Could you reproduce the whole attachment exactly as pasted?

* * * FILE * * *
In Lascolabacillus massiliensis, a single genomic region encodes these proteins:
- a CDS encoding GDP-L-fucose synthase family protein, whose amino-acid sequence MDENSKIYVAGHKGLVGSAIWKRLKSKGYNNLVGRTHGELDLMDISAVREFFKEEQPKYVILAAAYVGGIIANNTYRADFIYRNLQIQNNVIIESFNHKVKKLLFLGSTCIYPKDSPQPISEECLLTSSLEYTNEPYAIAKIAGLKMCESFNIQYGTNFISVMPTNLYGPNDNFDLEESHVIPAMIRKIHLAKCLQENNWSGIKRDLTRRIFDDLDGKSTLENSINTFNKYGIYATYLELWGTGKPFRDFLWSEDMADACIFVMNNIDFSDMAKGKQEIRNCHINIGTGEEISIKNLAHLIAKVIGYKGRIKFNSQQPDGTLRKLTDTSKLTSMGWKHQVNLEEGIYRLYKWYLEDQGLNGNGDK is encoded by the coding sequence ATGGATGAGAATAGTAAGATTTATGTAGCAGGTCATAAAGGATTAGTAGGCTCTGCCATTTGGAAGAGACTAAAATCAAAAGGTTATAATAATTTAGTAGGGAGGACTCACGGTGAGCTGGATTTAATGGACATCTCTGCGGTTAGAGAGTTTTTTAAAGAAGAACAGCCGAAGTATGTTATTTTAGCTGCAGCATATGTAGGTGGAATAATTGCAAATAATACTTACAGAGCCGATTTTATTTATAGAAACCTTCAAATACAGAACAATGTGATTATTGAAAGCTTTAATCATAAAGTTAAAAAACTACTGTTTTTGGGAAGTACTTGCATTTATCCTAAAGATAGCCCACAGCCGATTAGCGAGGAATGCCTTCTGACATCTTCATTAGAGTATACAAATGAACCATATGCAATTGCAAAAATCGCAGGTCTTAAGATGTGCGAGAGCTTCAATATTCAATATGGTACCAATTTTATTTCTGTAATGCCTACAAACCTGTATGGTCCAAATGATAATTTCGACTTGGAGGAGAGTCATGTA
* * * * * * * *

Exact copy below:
In Lascolabacillus massiliensis, a single genomic region encodes these proteins:
- a CDS encoding GDP-L-fucose synthase family protein, whose amino-acid sequence MDENSKIYVAGHKGLVGSAIWKRLKSKGYNNLVGRTHGELDLMDISAVREFFKEEQPKYVILAAAYVGGIIANNTYRADFIYRNLQIQNNVIIESFNHKVKKLLFLGSTCIYPKDSPQPISEECLLTSSLEYTNEPYAIAKIAGLKMCESFNIQYGTNFISVMPTNLYGPNDNFDLEESHVIPAMIRKIHLAKCLQENNWSGIKRDLTRRIFDDLDGKSTLENSINTFNKYGIYATYLELWGTGKPFRDFLWSEDMADACIFVMNNIDFSDMAKGKQEIRNCHINIGTGEEISIKNLAHLIAKVIGYKGRIKFNSQQPDGTLRKLTDTSKLTSMGWKHQVNLEEGIYRLYKWYLEDQGLNGNGDK is encoded by the coding sequence ATGGATGAGAATAGTAAGATTTATGTAGCAGGTCATAAAGGATTAGTAGGCTCTGCCATTTGGAAGAGACTAAAATCAAAAGGTTATAATAATTTAGTAGGGAGGACTCACGGTGAGCTGGATTTAATGGACATCTCTGCGGTTAGAGAGTTTTTTAAAGAAGAACAGCCGAAGTATGTTATTTTAGCTGCAGCATATGTAGGTGGAATAATTGCAAATAATACTTACAGAGCCGATTTTATTTATAGAAACCTTCAAATACAGAACAATGTGATTATTGAAAGCTTTAATCATAAAGTTAAAAAACTACTGTTTTTGGGAAGTACTTGCATTTATCCTAAAGATAGCCCACAGCCGATTAGCGAGGAATGCCTTCTGACATCTTCATTAGAGTATACAAATGAACCATATGCAATTGCAAAAATCGCAGGTCTTAAGATGTGCGAGAGCTTCAATATTCAATATGGTACCAATTTTATTTCTGTAATGCCTACAAACCTGTATGGTCCAAATGATAATTTCGACTTGGAGGAGAGTCATGTA